Massive wheels the size of the earth rolled towards the town, screeching loudly, letting us know it was that time of morning. My parents grabbed my hands, holding them tightly, shaking, but that didn’t surprise me. What surprised me was mine were too.
Everyone in Falcon went into a large circle, wide eyed. Mothers sobbed, holding their teenage daughters tightly in their arms. My parents’ expression was blank. I knew they were scared, but fear seemed to come in bullets, which hit only their quivering muscles, trying to keep tense.“Attention citizens of Falcon.” Said the man holding the horn. The crowd went eerily silent, waiting. Just, waiting. The man who stood before us with a speaker to his lips had a tight frown, curving at the edge of his long beard, and all the color seemingly drained from his ash colored eyes. For a man no older than thirty he had a rough disposition. “I hope you all had a lovely morning.” Even through all of the instant fear he radiated, the man smiled softly, innocently, practically begging for our approval, to tell us he is safe. In that instant, his first impression changed to one of a completely different man. My mind eased, the endless panic finally resting. However, the man’s tactic only worked for some, as a young woman began screaming, “You took my sister! You monsters!” The speaker nodded slowly, comprehending her words to decide his response. “I promise you, there is nothing to worry about, folks.” His chirpy persona continued, contradicting the statement from the rest of his body. The man turned to the rest of us. “This facility is a government approved base, any fear is based on misguided prejudices… Please keep your concerns to yourself during the choosing.”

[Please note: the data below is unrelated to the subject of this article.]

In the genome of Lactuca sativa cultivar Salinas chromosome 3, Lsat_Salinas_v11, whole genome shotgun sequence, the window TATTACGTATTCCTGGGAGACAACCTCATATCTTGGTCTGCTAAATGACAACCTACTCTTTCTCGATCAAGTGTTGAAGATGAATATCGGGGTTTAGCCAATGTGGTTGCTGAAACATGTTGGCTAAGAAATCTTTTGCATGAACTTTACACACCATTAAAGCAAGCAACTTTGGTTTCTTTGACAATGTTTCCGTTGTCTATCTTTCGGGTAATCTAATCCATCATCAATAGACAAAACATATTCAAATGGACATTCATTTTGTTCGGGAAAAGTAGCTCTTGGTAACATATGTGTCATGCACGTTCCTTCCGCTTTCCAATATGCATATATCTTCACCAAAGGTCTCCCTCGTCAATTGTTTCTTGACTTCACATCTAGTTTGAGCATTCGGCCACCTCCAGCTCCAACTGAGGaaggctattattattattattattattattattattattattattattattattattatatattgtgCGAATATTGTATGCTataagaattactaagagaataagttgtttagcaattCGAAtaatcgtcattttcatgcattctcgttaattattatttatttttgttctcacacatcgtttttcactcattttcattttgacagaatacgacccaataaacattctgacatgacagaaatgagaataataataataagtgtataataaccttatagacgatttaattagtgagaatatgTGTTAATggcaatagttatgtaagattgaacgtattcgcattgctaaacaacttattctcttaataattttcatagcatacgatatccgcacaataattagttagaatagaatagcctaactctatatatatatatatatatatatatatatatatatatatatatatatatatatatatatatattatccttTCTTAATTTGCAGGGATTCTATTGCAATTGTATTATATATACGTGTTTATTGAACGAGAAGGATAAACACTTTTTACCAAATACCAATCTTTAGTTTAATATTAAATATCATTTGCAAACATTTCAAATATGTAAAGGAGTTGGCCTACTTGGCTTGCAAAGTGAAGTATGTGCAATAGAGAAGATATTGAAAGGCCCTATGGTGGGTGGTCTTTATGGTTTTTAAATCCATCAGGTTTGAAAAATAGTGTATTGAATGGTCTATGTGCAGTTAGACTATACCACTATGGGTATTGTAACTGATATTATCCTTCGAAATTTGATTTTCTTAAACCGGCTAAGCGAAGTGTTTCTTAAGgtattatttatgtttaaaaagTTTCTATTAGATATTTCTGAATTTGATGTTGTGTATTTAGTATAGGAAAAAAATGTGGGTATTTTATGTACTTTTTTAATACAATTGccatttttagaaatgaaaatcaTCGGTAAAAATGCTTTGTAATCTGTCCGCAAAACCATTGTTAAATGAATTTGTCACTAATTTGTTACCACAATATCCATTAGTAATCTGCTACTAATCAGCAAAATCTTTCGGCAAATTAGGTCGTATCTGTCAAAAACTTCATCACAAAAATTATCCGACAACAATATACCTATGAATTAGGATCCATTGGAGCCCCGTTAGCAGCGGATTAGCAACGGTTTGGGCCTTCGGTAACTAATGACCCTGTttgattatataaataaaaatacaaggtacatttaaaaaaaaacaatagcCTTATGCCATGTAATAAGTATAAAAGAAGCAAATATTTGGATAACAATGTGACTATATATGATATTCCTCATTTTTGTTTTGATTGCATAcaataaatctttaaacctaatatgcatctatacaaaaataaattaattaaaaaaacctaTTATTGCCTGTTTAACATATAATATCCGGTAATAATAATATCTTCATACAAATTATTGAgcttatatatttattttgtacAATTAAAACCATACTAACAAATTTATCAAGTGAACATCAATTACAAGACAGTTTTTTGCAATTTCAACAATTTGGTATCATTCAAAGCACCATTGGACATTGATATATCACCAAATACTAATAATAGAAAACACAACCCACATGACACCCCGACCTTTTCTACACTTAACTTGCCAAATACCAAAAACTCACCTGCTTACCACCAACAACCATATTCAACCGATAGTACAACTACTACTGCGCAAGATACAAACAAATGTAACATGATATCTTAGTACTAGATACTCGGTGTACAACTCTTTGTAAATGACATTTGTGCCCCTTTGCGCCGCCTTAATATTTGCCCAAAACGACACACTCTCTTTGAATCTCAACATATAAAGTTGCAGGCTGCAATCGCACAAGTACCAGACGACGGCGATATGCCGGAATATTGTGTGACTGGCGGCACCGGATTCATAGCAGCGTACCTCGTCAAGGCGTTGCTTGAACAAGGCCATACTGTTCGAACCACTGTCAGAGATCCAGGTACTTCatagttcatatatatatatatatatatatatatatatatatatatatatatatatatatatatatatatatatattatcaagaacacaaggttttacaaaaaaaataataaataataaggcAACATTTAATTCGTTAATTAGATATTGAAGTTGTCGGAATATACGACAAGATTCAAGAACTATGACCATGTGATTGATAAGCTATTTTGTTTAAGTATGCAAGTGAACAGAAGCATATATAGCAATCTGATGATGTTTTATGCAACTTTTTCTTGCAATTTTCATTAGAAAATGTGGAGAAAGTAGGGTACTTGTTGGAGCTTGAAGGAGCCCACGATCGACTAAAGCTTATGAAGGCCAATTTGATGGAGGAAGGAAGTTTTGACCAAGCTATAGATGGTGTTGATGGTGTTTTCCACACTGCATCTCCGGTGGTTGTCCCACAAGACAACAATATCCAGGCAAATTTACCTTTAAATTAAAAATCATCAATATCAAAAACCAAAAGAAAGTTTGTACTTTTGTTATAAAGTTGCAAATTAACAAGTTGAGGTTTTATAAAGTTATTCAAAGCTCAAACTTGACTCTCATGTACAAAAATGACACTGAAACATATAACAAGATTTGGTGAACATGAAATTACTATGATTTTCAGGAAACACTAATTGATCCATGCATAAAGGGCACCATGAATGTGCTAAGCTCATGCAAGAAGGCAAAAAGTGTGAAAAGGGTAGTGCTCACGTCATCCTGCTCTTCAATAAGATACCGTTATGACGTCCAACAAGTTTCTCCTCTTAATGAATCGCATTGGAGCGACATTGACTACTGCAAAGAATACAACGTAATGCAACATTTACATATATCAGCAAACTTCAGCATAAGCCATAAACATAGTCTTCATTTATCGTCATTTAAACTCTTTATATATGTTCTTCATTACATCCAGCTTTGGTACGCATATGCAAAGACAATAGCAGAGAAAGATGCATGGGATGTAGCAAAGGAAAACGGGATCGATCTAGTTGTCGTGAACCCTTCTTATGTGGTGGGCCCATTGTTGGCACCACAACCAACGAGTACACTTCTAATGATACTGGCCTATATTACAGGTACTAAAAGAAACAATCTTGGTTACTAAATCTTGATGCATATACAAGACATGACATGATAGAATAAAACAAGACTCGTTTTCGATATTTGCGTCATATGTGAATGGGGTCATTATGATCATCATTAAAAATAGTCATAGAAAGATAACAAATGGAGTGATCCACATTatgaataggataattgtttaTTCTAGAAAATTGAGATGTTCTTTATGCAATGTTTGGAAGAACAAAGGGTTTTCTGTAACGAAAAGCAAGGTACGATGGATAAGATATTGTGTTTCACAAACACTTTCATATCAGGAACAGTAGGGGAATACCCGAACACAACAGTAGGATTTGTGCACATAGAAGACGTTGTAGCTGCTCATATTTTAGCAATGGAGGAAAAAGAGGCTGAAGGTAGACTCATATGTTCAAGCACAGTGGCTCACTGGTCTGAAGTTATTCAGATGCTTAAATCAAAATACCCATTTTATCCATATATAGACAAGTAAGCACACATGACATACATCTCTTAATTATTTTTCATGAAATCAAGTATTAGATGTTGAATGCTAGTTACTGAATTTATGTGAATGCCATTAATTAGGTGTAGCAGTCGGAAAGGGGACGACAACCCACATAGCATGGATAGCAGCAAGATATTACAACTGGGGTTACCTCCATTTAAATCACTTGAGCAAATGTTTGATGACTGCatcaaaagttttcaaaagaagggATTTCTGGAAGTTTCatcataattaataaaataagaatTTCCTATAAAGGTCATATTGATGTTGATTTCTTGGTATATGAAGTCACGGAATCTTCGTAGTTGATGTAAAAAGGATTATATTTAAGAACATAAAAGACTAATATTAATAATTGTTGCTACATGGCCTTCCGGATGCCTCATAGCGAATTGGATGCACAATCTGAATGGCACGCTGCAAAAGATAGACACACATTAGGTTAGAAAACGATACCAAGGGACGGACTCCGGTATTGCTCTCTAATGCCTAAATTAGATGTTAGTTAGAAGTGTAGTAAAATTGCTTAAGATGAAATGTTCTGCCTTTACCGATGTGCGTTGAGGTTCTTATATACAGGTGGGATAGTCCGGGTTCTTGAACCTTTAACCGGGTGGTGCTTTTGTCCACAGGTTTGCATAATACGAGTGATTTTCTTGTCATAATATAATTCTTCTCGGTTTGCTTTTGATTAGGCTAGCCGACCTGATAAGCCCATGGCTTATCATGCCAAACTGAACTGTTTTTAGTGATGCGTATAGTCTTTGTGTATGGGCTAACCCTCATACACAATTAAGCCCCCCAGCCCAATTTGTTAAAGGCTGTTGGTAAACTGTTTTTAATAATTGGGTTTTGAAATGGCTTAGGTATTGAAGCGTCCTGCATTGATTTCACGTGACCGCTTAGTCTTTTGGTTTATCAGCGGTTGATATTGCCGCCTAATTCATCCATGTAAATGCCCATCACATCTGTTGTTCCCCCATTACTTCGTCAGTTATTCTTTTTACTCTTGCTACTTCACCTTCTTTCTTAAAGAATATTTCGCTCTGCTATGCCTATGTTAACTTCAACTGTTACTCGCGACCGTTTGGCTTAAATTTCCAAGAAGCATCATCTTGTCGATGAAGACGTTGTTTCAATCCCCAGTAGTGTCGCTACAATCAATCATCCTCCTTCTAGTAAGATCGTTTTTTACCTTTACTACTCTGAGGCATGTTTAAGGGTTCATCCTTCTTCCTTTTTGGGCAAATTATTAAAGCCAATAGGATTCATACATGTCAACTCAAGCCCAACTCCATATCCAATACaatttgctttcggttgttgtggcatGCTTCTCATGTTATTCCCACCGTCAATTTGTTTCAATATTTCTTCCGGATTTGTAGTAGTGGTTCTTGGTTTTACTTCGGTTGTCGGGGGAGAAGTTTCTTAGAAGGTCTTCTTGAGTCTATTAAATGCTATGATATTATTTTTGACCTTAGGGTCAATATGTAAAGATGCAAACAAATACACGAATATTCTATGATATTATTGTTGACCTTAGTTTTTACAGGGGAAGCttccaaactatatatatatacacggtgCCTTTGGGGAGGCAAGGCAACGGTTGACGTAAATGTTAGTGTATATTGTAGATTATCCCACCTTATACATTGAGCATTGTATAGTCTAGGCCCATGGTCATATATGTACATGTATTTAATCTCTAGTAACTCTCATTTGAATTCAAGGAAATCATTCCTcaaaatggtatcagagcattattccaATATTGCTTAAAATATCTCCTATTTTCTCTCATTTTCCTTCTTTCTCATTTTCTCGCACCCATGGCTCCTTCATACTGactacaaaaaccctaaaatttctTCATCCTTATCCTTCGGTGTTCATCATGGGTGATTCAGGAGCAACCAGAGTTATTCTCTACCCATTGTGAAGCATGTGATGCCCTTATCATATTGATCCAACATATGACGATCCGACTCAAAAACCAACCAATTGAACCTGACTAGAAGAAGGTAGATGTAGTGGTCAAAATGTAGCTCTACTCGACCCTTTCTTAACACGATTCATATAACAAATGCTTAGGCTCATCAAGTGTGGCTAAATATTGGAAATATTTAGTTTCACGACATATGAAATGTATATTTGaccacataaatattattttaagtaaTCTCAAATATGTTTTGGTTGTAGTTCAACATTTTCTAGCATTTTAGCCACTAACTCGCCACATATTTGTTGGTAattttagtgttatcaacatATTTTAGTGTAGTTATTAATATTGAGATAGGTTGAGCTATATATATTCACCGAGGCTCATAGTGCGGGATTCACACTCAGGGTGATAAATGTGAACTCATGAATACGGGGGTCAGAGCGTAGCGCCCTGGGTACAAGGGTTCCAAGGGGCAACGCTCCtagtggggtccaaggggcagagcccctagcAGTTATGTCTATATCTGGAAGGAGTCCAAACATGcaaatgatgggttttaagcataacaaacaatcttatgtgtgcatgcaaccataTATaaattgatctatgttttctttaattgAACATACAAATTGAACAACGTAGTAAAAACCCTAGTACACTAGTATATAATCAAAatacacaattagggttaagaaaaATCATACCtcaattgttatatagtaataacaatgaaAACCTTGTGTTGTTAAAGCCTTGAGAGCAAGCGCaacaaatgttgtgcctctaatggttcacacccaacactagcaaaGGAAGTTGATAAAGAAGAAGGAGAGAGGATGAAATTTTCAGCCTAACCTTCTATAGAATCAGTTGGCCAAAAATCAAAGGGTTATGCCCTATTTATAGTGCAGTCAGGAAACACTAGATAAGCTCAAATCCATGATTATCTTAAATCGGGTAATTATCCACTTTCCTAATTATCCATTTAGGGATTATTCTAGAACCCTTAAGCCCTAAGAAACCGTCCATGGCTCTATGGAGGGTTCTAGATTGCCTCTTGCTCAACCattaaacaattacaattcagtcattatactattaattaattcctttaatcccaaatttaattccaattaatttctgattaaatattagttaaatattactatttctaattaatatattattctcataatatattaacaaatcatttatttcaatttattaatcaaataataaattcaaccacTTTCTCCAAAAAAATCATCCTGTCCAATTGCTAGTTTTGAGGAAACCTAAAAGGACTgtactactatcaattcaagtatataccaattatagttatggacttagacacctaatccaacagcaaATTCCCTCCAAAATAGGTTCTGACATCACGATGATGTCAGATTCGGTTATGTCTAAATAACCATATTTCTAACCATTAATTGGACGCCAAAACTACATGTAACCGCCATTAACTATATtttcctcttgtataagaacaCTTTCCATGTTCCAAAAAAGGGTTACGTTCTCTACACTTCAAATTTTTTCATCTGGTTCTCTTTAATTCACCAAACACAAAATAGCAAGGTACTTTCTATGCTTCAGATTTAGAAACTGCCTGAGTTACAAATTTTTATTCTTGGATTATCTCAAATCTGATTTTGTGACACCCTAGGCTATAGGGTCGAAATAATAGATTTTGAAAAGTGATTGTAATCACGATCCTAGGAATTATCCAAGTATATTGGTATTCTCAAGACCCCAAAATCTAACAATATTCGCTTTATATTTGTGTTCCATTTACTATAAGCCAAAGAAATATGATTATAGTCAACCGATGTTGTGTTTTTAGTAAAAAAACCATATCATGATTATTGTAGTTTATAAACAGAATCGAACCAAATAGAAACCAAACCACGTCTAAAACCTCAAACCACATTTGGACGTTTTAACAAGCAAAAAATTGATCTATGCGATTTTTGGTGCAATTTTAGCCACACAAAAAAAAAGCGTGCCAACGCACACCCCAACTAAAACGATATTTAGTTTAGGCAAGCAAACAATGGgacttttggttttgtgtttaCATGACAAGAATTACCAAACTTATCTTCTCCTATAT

The man sighed when a baby started to cry in the crowd. Father picked up my sister Hannah and held her tightly, while Mother took my hand. “Jenevieve.” She whispered in my ear. “Do not be scared. God is looking down on our family. He will protect you. I promise.” I nodded, attempting to believe what she spoke of so fondly.
“So,” The man began again. “After great consideration, we have decided that the seventeen year old Katherine Smith is the next of the honored girls to be chosen as a member of our great facility.”
Mother smiled softly. “You see? God will protect us.” I tried to be happy, show gratitude to God’s grace upon me, but nothing in the audience read peace. Screams were coming from the opposite side of our circle as white cloaked men grabbed a short, red headed girl. They ignored her cries and curses and shoved her into the back of the truck, locking her in a metal cage.
I sucked in a breath, seeing blood coming down her face. Had they hurt her that bad already? That thought didn’t go far though because soon enough the truck had taken her away and Katherine was out of sight.
My parents didn’t seem to care. “She’s a lucky one,” Father said. “Taken at seventeen. Only has to survive a couple of years. Some aren’t so lucky.” He looked off into the distance, surely thinking about his sister Anne, who Hannah was named after.
Mother shrugged, clearly annoyed by his rare sentimentality. “Joshua, it was her time to go. The lord wouldn’t have taken her if he didn’t have reason. Come on.” She picked up Hannah and left, leaving us to follow behind her tired footsteps.
After a few minutes of relaxing silence, we walked into our blatantly empty home, with drained yellow painted walls, and a depressing entity which seems to roam freely through every dustbunny which is stored here. In the center of it all stood a rectangular doorway, with a rusty metal handle, turning anyone who touches it’s hand a mint like tint of green. The door opened directly to the kitchen, and then to the office, followed by the stairs. Everything was in its orderly routine, and we participated in it as willing pawns.
I went straight to my room. It was all too much. The fact that every month until I’m nineteen, I’ll be fearing the facility is coming to get me the next time is unbelievable, no matter the choosers calm assurance. I folded my legs on my bed laying on my side and closed my eyes. “It’ll all be okay.” I whispered to myself tiredly, drained by the emotion of a strangers life. “Okay…” And sleep takes over.